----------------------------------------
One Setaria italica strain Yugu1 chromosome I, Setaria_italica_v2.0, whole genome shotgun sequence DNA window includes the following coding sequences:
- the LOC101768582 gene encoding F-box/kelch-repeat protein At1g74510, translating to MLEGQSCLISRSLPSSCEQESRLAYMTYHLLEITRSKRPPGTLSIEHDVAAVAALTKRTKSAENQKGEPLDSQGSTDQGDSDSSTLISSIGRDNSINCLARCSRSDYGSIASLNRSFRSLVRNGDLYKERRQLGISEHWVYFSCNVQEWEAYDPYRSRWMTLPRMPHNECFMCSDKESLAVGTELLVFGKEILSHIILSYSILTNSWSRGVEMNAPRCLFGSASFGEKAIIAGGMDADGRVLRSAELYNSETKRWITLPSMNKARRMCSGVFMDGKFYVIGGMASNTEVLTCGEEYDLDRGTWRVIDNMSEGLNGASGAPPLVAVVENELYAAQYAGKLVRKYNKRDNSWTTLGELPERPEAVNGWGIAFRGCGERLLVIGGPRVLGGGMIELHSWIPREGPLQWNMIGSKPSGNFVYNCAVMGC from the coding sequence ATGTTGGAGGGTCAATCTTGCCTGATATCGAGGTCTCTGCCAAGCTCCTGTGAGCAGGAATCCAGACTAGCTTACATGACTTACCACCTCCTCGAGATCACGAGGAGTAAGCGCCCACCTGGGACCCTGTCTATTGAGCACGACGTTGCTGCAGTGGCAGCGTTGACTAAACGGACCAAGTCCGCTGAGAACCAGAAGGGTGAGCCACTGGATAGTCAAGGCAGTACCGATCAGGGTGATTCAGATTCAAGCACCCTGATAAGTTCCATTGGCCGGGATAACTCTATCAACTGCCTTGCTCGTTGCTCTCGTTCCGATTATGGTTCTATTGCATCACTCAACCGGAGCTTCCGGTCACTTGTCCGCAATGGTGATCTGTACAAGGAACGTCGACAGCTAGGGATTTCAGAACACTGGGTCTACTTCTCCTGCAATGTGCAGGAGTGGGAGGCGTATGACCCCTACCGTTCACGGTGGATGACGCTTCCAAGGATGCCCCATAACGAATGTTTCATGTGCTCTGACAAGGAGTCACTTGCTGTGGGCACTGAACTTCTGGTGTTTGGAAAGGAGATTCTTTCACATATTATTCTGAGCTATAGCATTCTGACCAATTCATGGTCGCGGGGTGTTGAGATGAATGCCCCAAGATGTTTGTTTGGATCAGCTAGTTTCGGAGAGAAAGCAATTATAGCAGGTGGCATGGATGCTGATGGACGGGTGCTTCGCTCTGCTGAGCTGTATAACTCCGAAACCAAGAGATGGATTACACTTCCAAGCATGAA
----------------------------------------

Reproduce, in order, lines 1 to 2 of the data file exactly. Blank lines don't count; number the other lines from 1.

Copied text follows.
One Setaria italica strain Yugu1 chromosome I, Setaria_italica_v2.0, whole genome shotgun sequence DNA window includes the following coding sequences:
- the LOC101768582 gene encoding F-box/kelch-repeat protein At1g74510, translating to MLEGQSCLISRSLPSSCEQESRLAYMTYHLLEITRSKRPPGTLSIEHDVAAVAALTKRTKSAENQKGEPLDSQGSTDQGDSDSSTLISSIGRDNSINCLARCSRSDYGSIASLNRSFRSLVRNGDLYKERRQLGISEHWVYFSCNVQEWEAYDPYRSRWMTLPRMPHNECFMCSDKESLAVGTELLVFGKEILSHIILSYSILTNSWSRGVEMNAPRCLFGSASFGEKAIIAGGMDADGRVLRSAELYNSETKRWITLPSMNKARRMCSGVFMDGKFYVIGGMASNTEVLTCGEEYDLDRGTWRVIDNMSEGLNGASGAPPLVAVVENELYAAQYAGKLVRKYNKRDNSWTTLGELPERPEAVNGWGIAFRGCGERLLVIGGPRVLGGGMIELHSWIPREGPLQWNMIGSKPSGNFVYNCAVMGC from the coding sequence ATGTTGGAGGGTCAATCTTGCCTGATATCGAGGTCTCTGCCAAGCTCCTGTGAGCAGGAATCCAGACTAGCTTACATGACTTACCACCTCCTCGAGATCACGAGGAGTAAGCGCCCACCTGGGACCCTGTCTATTGAGCACGACGTTGCTGCAGTGGCAGCGTTGACTAAACGGACCAAGTCCGCTGAGAACCAGAAGGGTGAGCCACTGGATAGTCAAGGCAGTACCGATCAGGGTGATTCAGATTCAAGCACCCTGATAAGTTCCATTGGCCGGGATAACTCTATCAACTGCCTTGCTCGTTGCTCTCGTTCCGATTATGGTTCTATTGCATCACTCAACCGGAGCTTCCGGTCACTTGTCCGCAATGGTGATCTGTACAAGGAACGTCGACAGCTAGGGATTTCAGAACACTGGGTCTACTTCTCCTGCAATGTGCAGGAGTGGGAGGCGTATGACCCCTACCGTTCACGGTGGATGACGCTTCCAAGGATGCCCCATAACGAATGTTTCATGTGCTCTGACAAGGAGTCACTTGCTGTGGGCACTGAACTTCTGGTGTTTGGAAAGGAGATTCTTTCACATATTATTCTGAGCTATAGCATTCTGACCAATTCATGGTCGCGGGGTGTTGAGATGAATGCCCCAAGATGTTTGTTTGGATCAGCTAGTTTCGGAGAGAAAGCAATTATAGCAGGTGGCATGGATGCTGATGGACGGGTGCTTCGCTCTGCTGAGCTGTATAACTCCGAAACCAAGAGATGGATTACACTTCCAAGCATGAA